How difficult is it to obtain a false identity? If you are one of the many millions of people who work in the various secret agencies around the world, it’s the simplest thing in the world, and a basic aspect of your job. The total number of secret agents in the world is a secret, but judging by the number of Secret Service Agencies worldwide, it’s easy to calculate that the number is in the millions, in the United States alone. Add to that the Israeli Mossad and the various European agencies, and the millions multiply.
A two-year investigation by The Washington Post discovered what amounts to an alternative geography of the United States, a Top Secret America hidden from public view and lacking in oversight. The Post’s investigation is based on government documents and contracts, job descriptions, property records, corporate and social networking Web sites, additional records, and hundreds of interviews with intelligence, military and corporate officials and former officials. Most requested anonymity either because they are prohibited from speaking publicly or because, they said, they feared retaliation at work for describing their concerns. [http://projects.washingtonpost.com/top-secret-america/articles/a-hidden-world-growing-beyond-control/]
This alternative geography is the result of nine years of unprecedented spending and growth to create a system to keep the United States safe. It is now so massive that its effectiveness is impossible to determine.
“The attitude was, if it’s worth doing, it’s probably worth overdoing.” words of Adm. Dennis C. Blair when asked about the many secret service agents paid for with U.S. tax dollars.
The investigation’s other findings include:
* Some 1,271 government organizations and 1,931 private companies work on programs related to counterterrorism, homeland security and intelligence in about 10,000 locations across the United States.
* An estimated 854,000 people, nearly 1.5 times as many people as live in Washington, D.C., hold top-secret security clearances.
* In Washington and the surrounding area, 33 building complexes for top-secret intelligence work are under construction or have been built since September 2001. Together they occupy the equivalent of almost three Pentagons or 22 U.S. Capitol buildings – about 17 million square feet of space.
* Many security and intelligence agencies do the same work, creating redundancy and waste. For example, 51 federal organizations and military commands, operating in 15 U.S. cities, track the flow of money to and from terrorist networks.
* Analysts who make sense of documents and conversations obtained by foreign and domestic spying share their judgment by publishing 50,000 intelligence reports each year – a volume so large that many are routinely ignored.
Since Sept. 11, 2001, the top-secret world created to respond to the terrorist attacks has grown into an unwieldy enterprise spread over 10,000 U.S. locations. Launch Photo Gallery »
These are not academic issues; lack of focus, not lack of resources, was at the heart of the Fort Hood shooting that left 13 dead, as well as the Christmas Day bomb attempt thwarted not by the thousands of analysts employed to find lone terrorists but by an alert airline passenger who saw smoke coming from his seatmate.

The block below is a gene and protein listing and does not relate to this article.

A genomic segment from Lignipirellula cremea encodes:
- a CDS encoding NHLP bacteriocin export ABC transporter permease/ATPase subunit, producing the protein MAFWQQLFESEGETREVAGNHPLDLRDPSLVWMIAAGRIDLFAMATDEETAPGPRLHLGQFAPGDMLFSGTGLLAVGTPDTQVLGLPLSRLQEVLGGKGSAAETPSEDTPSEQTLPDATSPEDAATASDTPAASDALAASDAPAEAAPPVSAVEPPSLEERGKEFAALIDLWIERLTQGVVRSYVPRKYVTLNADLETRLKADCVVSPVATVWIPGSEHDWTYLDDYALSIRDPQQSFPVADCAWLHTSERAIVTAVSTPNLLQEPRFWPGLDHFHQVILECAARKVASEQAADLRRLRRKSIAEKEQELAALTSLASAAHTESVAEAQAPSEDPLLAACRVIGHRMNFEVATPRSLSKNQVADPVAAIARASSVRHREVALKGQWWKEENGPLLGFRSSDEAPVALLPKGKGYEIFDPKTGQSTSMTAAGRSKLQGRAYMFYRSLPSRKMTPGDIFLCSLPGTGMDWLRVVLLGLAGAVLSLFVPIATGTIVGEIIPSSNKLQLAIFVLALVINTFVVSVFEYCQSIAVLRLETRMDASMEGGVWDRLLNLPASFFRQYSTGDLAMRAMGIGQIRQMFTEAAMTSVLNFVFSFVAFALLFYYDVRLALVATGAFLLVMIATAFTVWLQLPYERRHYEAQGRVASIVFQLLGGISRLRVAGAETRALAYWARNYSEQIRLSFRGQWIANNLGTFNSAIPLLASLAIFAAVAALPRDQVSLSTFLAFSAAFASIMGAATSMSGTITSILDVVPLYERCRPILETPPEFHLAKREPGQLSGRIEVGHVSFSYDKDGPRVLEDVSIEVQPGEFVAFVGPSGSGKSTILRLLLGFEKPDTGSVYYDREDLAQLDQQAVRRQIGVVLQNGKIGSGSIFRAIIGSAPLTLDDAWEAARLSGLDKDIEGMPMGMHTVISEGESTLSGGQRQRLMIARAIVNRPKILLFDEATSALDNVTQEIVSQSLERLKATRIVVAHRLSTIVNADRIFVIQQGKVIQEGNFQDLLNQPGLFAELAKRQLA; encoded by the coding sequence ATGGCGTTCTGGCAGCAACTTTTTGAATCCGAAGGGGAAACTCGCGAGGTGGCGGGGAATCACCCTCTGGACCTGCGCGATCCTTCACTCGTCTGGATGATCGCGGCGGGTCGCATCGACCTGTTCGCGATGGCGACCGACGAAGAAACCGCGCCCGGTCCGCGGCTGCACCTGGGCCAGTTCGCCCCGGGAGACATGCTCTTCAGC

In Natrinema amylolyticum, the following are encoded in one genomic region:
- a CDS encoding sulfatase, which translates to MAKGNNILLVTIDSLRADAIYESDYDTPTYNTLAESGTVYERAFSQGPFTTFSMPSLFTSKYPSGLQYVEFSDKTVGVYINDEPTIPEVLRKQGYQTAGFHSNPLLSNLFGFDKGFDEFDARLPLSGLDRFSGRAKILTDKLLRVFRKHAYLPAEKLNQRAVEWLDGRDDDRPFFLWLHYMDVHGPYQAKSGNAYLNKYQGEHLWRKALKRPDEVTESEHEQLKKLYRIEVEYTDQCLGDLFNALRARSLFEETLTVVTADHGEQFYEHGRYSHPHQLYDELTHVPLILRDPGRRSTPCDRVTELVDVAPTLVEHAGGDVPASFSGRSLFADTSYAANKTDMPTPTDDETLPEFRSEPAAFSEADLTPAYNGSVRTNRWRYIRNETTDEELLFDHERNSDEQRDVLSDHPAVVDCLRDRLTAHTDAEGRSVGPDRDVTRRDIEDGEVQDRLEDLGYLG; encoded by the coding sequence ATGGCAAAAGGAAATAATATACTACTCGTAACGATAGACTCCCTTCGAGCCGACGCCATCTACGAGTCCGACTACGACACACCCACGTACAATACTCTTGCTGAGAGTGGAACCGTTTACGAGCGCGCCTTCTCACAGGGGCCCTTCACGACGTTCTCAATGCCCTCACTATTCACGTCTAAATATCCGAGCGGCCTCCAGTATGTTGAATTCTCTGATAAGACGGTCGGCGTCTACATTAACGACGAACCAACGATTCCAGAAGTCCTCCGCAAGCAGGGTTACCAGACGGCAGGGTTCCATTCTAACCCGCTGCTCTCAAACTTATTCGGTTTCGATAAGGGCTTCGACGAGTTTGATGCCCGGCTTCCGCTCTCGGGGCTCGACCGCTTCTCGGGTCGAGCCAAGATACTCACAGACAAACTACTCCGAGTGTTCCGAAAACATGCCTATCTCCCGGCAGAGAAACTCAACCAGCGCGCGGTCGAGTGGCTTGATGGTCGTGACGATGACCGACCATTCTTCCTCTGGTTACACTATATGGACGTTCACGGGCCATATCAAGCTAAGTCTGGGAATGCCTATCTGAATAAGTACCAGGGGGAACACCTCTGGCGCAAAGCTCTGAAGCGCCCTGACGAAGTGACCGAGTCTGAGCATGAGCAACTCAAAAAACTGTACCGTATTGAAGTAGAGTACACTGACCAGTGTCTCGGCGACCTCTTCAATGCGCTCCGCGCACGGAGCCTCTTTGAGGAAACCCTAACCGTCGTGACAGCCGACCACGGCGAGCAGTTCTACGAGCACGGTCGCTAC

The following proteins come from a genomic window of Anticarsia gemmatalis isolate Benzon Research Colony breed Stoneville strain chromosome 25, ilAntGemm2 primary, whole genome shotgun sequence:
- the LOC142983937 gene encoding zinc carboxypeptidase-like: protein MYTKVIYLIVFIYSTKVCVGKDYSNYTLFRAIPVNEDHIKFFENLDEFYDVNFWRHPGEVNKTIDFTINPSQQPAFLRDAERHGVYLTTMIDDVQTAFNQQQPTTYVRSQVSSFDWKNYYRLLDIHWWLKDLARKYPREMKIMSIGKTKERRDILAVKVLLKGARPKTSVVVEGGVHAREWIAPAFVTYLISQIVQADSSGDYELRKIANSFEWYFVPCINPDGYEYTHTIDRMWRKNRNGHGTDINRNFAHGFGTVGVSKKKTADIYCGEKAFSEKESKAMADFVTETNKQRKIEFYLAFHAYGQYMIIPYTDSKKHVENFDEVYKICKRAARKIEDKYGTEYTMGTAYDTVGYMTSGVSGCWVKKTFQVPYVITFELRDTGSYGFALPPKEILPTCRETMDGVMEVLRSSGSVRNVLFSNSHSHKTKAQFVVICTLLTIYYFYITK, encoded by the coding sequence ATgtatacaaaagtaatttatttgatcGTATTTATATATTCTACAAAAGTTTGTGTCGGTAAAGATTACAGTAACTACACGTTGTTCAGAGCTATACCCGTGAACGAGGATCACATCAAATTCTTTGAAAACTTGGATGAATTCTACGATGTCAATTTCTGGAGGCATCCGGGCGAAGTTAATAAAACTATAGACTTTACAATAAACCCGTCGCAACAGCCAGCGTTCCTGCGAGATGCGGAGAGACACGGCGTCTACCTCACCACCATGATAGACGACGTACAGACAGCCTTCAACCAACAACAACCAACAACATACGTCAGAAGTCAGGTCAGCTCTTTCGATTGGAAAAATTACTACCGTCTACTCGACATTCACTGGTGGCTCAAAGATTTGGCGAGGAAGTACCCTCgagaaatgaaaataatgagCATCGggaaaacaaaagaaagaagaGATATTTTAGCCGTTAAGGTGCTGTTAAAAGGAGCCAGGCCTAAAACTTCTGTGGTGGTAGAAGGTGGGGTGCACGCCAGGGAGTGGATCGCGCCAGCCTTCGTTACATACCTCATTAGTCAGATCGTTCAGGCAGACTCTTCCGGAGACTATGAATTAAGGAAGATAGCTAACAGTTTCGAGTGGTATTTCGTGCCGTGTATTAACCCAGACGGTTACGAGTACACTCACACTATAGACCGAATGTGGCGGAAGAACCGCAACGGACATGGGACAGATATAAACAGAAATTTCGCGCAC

They are also issues that greatly concern some of the people in charge of the nation’s security.
“There has been so much growth since 9/11 that getting your arms around that – not just for the CIA, for the secretary of defense – is a challenge,” Defense Secretary Robert M. Gates said in an interview with The Post last week.
In the Department of Defense, where more than two-thirds of the intelligence programs reside, only a handful of senior officials – called Super Users – have the ability to even know about all the department’s activities. But as two of the Super Users indicated in interviews, there is simply no way they can keep up with the nation’s most sensitive work.
“I’m not going to live long enough to be briefed on everything” was how one Super User put it. The other recounted that for his initial briefing, he was escorted into a tiny, dark room, seated at a small table and told he couldn’t take notes. Program after program began flashing on a screen, he said, until he yelled ”Stop!” in frustration.
“I wasn’t remembering any of it,” he said.
Underscoring the seriousness of these issues are the conclusions of retired Army Lt. Gen. John R. Vines, who was asked last year to review the method for tracking the Defense Department’s most sensitive programs. Vines, who once commanded 145,000 troops in Iraq and is familiar with complex problems, was stunned by what he discovered.
“I’m not aware of any agency with the authority, responsibility or a process in place to coordinate all these interagency and commercial activities,” he said in an interview. “The complexity of this system defies description.”
The result, he added, is that it’s impossible to tell whether the country is safer because of all this spending and all these activities. “Because it lacks a synchronizing process, it inevitably results in message dissonance, reduced effectiveness and waste,” Vines said. “We consequently can’t effectively assess whether it is making us more safe.”